I find it easy to accept the Quaker belief that the Bible tells us there is that of God in other people – at least I find it easy to accept on the surface. That’s because when I first think about it I hear “there is that of God in other people like me.” So yeah, sure, there is that of God in other white male Quakers. I’ll even concede white female Quakers. Quakers of all races. Even Quakers of all ages (though some of the YAFs (Young Adult Friends) are hard to take by an OAF (Old Adult Friend) like me). Heck, I even believe that about other Christians. Well, most other Christians. I’m not sure about some of those on the….
Most of the time I can sorta get my head around how that might be translated in a vague, goodwill sense like the old, politically incorrect phrase, “the brotherhood of man.” After all, it was long said of Quakers that we believed in the Fatherhood of God, the brotherhood of man, and the neighborhood of Germantown (Philadelphia, where many of us settled back in the day).
Actually, though, it’s a radical, life-changing concept. If, we really think about it, that is. If, as George says, we’re to answer that of God in everyone then … um… that means that there is that of God in everyone. Everyone. Every One.
It means God treasures us equally (even if my friend Katie does wear a t-shirt that says “Jesus Loves Everybody… but I’m His Favorite.”). We are all God’s favorites. It’s easy – on a good day – to see myself as one of God’s favorites. On a really good day I can see my family and friends as God’s favorites. On my rare best days I can feel a sense that all 7.157 billion of us on this planet are. Usually just a sense, though. I mean, seriously, God loves EVERYBODY as much as God loves me?? Yikes. If that’s true, I’d better start treating people better. From my family to that panhandler outside Reading Terminal.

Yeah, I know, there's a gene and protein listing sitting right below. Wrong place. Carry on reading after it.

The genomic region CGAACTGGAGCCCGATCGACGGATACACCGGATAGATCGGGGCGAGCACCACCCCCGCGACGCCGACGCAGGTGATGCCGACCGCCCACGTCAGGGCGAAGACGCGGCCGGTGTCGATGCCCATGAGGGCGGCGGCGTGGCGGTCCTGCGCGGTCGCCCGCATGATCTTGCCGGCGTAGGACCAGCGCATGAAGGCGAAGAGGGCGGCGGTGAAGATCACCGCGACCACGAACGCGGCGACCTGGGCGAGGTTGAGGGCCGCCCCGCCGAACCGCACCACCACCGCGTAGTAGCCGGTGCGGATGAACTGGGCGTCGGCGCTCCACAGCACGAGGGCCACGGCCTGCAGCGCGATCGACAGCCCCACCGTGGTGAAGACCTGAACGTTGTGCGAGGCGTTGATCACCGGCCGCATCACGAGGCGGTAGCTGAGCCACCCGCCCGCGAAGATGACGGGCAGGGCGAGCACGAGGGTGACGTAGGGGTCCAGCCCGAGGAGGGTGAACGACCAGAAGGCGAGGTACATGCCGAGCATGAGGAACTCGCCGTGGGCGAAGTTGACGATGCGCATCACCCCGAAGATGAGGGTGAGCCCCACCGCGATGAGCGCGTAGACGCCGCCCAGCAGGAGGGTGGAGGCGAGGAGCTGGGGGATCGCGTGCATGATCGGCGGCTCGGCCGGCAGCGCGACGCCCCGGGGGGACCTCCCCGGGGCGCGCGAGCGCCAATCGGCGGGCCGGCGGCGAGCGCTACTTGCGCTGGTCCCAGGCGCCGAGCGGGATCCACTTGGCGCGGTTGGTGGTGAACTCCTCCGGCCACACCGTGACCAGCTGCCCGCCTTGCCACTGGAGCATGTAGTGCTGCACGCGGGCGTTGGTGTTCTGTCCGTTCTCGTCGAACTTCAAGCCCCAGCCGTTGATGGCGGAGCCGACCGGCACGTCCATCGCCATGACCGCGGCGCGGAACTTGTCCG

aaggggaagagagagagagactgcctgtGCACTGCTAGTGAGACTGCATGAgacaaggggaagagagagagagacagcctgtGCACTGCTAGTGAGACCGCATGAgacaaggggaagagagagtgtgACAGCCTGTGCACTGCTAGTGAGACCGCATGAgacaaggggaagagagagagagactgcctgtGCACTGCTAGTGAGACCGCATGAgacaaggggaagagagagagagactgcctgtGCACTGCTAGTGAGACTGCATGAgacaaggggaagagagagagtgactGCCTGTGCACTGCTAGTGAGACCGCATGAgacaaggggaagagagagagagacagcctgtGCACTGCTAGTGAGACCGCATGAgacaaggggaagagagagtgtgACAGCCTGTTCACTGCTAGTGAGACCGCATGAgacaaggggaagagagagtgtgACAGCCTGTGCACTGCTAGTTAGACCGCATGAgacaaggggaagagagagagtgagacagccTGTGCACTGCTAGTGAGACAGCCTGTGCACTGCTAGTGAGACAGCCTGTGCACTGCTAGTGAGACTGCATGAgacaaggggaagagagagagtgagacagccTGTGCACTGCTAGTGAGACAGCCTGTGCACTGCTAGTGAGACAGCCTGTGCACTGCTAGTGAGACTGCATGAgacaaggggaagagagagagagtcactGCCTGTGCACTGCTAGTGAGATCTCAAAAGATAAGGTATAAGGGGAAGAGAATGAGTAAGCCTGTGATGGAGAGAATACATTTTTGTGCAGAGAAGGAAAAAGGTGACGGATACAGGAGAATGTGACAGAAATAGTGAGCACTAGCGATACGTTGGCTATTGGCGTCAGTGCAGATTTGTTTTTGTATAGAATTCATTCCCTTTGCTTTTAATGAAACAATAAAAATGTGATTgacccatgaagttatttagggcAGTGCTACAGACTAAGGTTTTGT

Realizing that God loves us all equally is good for me. It begins to teach me humility. While I’ve often joked that I’m proud to be a humble Quaker, I struggle with ego. I need to heed the words of Paul, “Do not think of yourself more highly than you ought…” (Romans 12:3 (NIV))
This “that of God in everyone” was even more radical when Quakers first discovered it in Scripture. It was the seventeenth century after all.. What this spiritual concept meant in daily life and ministry was that they began seeing people differently and treating them differently. For one, women. At the time the Quakers came into being, there continued discussions about whether women even had souls. The Quakers affirmed that they did and what’s more they could preach and teach and travel in ministry away from their families every bit as much as any man could.
Of course, as I said, it was the seventeenth century and their views weren’t universally embraced – except that a woman had as much right to be imprisoned or hung for her faith as any man. Just watch the Mary Dyer segment on “Drunk History” if you don’t believe me (Danger: bad language in it!).